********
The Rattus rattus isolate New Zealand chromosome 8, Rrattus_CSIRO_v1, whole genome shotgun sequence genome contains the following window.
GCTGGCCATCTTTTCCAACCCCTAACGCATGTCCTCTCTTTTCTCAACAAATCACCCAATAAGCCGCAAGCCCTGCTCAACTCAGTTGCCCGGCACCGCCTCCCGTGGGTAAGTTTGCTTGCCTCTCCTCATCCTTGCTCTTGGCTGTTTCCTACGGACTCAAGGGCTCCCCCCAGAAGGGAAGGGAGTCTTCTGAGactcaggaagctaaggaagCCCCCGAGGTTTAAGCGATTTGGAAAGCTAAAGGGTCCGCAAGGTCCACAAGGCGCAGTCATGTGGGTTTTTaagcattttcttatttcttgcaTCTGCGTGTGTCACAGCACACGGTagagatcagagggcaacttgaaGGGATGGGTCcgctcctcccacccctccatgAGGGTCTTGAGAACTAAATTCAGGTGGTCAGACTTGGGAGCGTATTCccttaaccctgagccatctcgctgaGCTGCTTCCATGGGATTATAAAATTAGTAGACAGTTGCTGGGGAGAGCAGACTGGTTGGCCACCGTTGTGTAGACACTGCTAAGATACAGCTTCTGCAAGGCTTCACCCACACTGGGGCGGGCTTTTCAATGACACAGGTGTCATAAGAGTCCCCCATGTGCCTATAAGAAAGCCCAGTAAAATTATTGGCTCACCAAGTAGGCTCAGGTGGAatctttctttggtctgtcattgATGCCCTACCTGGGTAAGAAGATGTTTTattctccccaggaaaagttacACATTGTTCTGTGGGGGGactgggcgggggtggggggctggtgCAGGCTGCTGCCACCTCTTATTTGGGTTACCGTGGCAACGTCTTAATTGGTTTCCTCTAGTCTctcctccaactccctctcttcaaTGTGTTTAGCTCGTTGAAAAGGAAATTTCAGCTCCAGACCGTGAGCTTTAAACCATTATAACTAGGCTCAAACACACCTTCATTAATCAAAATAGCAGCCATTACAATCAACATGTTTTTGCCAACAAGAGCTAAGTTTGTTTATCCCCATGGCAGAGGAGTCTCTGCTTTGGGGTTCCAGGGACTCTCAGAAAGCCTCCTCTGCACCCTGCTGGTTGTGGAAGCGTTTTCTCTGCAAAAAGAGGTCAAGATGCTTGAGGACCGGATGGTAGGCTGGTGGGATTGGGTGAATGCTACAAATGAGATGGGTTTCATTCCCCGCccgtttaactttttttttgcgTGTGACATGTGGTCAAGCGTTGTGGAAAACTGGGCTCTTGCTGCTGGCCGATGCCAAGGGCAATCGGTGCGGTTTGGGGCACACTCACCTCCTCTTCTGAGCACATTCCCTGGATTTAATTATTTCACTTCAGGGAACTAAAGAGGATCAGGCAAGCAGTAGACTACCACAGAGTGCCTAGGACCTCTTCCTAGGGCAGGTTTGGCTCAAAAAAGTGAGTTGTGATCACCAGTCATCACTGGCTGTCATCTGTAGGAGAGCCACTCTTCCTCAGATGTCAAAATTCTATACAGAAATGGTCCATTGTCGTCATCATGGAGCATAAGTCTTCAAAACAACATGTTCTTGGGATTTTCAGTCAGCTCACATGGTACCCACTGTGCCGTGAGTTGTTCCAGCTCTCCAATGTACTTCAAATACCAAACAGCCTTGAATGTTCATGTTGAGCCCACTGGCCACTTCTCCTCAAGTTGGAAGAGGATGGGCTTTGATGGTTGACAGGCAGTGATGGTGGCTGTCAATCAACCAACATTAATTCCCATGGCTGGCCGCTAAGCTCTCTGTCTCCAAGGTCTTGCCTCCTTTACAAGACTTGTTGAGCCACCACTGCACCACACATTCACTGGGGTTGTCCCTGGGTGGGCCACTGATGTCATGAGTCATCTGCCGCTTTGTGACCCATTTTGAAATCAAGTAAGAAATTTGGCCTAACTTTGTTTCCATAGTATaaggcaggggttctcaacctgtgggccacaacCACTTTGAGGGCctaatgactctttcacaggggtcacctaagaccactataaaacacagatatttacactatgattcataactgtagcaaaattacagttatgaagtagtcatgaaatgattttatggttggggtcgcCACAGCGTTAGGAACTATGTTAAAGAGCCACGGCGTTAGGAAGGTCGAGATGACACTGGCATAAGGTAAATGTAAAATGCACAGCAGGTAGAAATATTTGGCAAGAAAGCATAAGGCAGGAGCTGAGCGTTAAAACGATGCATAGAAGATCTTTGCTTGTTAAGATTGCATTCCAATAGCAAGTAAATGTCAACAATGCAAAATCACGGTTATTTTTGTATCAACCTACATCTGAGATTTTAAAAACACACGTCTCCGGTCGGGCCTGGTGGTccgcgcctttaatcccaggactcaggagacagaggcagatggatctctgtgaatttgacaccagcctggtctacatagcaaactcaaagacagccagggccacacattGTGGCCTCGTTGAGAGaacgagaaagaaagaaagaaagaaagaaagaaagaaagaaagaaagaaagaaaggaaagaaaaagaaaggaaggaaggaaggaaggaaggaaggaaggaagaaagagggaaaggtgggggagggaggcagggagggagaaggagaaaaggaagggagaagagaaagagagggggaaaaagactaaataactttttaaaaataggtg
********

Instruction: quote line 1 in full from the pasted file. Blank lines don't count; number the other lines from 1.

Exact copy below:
The Rattus rattus isolate New Zealand chromosome 8, Rrattus_CSIRO_v1, whole genome shotgun sequence genome contains the following window.